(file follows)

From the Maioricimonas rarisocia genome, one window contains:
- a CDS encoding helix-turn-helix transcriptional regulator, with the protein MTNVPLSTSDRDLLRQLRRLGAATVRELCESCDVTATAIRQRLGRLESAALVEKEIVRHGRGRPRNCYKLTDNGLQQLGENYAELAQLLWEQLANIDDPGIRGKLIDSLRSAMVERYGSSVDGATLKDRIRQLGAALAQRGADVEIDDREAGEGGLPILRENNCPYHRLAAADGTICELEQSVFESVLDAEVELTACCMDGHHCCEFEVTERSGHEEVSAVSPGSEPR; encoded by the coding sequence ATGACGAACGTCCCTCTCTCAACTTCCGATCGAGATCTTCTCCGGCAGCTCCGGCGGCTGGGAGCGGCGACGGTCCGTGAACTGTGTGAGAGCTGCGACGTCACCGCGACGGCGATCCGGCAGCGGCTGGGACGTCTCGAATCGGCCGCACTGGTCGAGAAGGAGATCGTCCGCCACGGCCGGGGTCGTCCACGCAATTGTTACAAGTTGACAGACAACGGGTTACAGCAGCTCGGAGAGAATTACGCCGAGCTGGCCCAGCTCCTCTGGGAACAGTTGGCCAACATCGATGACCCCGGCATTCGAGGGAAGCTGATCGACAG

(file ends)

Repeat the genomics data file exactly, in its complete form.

From the Maioricimonas rarisocia genome, one window contains:
- a CDS encoding helix-turn-helix transcriptional regulator, with the protein MTNVPLSTSDRDLLRQLRRLGAATVRELCESCDVTATAIRQRLGRLESAALVEKEIVRHGRGRPRNCYKLTDNGLQQLGENYAELAQLLWEQLANIDDPGIRGKLIDSLRSAMVERYGSSVDGATLKDRIRQLGAALAQRGADVEIDDREAGEGGLPILRENNCPYHRLAAADGTICELEQSVFESVLDAEVELTACCMDGHHCCEFEVTERSGHEEVSAVSPGSEPR; encoded by the coding sequence ATGACGAACGTCCCTCTCTCAACTTCCGATCGAGATCTTCTCCGGCAGCTCCGGCGGCTGGGAGCGGCGACGGTCCGTGAACTGTGTGAGAGCTGCGACGTCACCGCGACGGCGATCCGGCAGCGGCTGGGACGTCTCGAATCGGCCGCACTGGTCGAGAAGGAGATCGTCCGCCACGGCCGGGGTCGTCCACGCAATTGTTACAAGTTGACAGACAACGGGTTACAGCAGCTCGGAGAGAATTACGCCGAGCTGGCCCAGCTCCTCTGGGAACAGTTGGCCAACATCGATGACCCCGGCATTCGAGGGAAGCTGATCGACAG